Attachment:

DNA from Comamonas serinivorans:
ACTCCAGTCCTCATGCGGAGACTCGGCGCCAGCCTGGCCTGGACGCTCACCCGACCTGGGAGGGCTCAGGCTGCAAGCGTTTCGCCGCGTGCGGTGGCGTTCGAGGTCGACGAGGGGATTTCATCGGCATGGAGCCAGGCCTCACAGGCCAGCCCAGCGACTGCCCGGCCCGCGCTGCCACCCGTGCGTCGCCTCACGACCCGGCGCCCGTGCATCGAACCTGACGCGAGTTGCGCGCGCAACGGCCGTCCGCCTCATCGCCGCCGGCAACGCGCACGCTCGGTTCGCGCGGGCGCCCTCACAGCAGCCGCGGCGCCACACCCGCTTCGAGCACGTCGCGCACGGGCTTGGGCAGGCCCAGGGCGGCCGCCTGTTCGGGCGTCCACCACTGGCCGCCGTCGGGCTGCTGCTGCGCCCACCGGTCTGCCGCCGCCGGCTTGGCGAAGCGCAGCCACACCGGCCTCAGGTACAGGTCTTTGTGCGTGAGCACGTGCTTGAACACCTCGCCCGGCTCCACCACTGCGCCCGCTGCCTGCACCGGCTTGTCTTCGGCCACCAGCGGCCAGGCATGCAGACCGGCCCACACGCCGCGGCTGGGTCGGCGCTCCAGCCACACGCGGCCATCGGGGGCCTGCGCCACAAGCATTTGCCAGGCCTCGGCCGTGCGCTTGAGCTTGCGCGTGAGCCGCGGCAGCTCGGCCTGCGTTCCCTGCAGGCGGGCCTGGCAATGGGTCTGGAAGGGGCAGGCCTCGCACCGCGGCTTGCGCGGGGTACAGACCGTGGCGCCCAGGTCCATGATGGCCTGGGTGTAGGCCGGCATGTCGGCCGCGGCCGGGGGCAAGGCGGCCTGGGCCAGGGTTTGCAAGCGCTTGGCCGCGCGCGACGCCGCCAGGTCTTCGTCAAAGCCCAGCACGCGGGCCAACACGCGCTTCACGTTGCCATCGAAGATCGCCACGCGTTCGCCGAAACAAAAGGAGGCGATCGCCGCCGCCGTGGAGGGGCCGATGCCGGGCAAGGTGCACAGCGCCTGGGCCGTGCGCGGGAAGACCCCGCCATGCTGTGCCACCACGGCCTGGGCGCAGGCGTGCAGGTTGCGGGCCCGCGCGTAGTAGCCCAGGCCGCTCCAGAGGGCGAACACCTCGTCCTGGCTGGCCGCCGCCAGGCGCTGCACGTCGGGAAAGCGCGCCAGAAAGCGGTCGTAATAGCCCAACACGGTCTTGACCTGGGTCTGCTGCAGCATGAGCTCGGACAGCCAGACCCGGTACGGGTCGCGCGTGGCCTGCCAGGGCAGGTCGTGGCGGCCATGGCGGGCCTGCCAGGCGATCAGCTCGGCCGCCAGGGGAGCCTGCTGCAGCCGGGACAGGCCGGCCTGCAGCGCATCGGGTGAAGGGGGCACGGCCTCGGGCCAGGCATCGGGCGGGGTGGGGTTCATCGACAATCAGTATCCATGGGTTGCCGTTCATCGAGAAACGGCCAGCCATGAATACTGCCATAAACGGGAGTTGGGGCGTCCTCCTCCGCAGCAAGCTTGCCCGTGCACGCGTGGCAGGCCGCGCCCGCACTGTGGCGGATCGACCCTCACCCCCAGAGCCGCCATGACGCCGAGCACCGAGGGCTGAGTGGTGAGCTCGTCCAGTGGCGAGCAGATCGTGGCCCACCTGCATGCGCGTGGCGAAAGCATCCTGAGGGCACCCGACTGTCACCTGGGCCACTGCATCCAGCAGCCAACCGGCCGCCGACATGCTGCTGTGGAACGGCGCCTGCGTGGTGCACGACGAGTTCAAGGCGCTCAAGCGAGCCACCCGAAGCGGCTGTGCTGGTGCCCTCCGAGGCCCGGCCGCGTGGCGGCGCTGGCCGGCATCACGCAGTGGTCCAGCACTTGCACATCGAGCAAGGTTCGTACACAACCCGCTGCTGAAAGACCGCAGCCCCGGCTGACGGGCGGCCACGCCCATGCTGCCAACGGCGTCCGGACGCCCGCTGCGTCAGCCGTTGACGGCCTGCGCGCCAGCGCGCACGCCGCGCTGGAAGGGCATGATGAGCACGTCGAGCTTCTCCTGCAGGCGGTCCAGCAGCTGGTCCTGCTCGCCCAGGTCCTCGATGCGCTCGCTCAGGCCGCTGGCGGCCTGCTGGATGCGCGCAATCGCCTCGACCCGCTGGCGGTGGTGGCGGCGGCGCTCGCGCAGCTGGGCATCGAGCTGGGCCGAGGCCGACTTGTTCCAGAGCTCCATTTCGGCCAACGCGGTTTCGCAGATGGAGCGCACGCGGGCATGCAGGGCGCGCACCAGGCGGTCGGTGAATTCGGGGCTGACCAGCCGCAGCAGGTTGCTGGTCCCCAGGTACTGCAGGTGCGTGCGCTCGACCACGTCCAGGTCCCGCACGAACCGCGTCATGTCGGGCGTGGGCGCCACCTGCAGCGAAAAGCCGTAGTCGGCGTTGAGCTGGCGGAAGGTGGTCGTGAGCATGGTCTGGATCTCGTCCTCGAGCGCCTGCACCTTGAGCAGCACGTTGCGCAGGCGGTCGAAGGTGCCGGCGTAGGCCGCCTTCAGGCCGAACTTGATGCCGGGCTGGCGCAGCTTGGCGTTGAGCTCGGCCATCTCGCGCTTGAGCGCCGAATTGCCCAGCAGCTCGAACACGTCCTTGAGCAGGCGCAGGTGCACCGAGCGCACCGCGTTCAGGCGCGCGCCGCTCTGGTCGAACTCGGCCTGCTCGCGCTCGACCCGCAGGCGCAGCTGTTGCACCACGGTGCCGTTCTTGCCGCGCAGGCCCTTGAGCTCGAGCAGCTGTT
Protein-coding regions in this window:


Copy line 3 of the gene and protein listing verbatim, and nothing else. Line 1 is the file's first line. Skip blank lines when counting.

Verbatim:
Protein-coding regions in this window: